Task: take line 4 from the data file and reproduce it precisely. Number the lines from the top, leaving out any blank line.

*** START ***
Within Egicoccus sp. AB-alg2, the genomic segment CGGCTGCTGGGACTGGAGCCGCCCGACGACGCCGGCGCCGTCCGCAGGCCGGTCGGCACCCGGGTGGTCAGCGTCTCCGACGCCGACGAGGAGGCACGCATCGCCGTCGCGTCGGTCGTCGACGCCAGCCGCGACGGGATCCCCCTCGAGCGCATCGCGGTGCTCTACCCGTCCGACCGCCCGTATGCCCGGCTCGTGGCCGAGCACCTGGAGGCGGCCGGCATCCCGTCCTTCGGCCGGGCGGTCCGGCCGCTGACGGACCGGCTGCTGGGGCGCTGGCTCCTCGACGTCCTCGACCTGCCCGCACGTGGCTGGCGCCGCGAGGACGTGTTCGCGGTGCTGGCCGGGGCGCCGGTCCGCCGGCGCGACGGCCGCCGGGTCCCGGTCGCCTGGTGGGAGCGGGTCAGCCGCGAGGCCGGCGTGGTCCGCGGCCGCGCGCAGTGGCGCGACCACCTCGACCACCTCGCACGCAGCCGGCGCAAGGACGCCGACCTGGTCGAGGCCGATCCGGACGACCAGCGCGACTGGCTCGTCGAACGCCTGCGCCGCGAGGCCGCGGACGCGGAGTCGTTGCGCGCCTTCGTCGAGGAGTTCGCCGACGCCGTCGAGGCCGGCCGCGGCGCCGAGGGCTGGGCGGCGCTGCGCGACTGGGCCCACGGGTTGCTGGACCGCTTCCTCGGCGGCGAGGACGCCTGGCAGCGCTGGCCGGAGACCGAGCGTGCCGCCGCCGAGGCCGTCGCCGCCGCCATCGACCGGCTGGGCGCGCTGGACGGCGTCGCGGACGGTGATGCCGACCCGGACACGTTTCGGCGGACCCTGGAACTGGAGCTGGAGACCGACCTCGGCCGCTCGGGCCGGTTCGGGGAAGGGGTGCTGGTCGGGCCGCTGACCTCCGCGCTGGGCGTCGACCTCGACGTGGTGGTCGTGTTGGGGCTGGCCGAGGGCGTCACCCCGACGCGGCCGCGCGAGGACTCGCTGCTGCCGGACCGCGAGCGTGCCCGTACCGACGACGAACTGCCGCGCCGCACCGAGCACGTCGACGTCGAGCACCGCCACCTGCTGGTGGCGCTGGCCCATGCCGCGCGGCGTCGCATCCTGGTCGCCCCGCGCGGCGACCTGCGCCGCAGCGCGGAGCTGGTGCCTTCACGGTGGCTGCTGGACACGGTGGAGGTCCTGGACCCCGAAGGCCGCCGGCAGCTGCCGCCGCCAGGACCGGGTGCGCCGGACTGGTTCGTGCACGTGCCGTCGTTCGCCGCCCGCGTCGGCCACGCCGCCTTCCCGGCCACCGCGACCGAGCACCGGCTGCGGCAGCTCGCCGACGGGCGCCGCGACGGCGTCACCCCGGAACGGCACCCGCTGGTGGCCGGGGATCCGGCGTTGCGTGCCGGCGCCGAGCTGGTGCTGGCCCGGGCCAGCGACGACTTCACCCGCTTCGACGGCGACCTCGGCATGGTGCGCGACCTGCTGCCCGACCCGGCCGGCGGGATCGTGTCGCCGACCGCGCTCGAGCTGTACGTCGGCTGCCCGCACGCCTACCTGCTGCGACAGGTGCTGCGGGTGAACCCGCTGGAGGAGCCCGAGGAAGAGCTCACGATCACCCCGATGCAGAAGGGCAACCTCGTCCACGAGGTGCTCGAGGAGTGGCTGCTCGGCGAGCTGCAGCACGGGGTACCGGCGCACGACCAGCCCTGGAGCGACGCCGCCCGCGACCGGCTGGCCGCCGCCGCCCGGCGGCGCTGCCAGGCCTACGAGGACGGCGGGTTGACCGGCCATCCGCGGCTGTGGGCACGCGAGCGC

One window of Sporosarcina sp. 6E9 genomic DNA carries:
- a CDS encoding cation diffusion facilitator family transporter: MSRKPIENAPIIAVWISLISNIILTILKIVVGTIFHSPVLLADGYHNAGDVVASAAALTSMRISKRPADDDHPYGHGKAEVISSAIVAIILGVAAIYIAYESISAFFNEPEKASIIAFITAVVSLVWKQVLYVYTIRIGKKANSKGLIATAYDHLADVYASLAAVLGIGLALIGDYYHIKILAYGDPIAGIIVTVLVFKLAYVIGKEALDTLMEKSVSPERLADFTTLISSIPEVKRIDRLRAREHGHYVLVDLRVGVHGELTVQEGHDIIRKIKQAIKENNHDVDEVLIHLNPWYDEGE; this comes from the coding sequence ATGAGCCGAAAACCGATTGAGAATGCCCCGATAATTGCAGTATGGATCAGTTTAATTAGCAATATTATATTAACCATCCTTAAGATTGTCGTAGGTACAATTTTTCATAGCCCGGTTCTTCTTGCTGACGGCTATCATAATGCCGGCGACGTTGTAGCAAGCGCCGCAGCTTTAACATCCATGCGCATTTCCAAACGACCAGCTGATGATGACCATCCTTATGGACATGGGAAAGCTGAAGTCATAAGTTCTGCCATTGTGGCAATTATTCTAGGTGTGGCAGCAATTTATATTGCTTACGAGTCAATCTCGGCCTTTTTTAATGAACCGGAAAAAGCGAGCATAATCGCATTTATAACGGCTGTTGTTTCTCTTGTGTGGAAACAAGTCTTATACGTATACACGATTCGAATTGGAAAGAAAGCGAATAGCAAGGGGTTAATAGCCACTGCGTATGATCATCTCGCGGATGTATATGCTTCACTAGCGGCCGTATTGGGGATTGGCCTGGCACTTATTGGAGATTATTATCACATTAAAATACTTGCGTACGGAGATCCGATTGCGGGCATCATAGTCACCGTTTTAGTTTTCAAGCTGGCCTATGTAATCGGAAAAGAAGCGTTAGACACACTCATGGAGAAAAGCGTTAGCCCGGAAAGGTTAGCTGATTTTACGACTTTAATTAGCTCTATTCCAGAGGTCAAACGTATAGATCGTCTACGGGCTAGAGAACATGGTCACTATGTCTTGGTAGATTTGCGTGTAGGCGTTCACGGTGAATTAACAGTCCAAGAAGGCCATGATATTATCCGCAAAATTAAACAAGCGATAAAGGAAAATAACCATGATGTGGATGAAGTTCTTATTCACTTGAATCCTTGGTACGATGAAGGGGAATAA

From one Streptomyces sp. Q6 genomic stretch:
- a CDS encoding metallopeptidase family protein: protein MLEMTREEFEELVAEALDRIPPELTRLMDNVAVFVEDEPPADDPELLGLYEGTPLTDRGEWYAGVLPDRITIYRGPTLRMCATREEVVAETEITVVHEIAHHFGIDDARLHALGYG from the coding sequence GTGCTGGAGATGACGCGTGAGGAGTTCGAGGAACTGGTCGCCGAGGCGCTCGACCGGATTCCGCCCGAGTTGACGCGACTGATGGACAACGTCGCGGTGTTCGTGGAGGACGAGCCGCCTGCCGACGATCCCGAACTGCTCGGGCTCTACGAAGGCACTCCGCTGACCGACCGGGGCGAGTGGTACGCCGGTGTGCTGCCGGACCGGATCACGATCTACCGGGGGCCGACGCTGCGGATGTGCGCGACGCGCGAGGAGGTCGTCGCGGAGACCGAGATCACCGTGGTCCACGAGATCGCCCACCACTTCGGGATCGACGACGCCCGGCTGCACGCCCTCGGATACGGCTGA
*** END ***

From one Streptomyces sp. Q6 genomic stretch: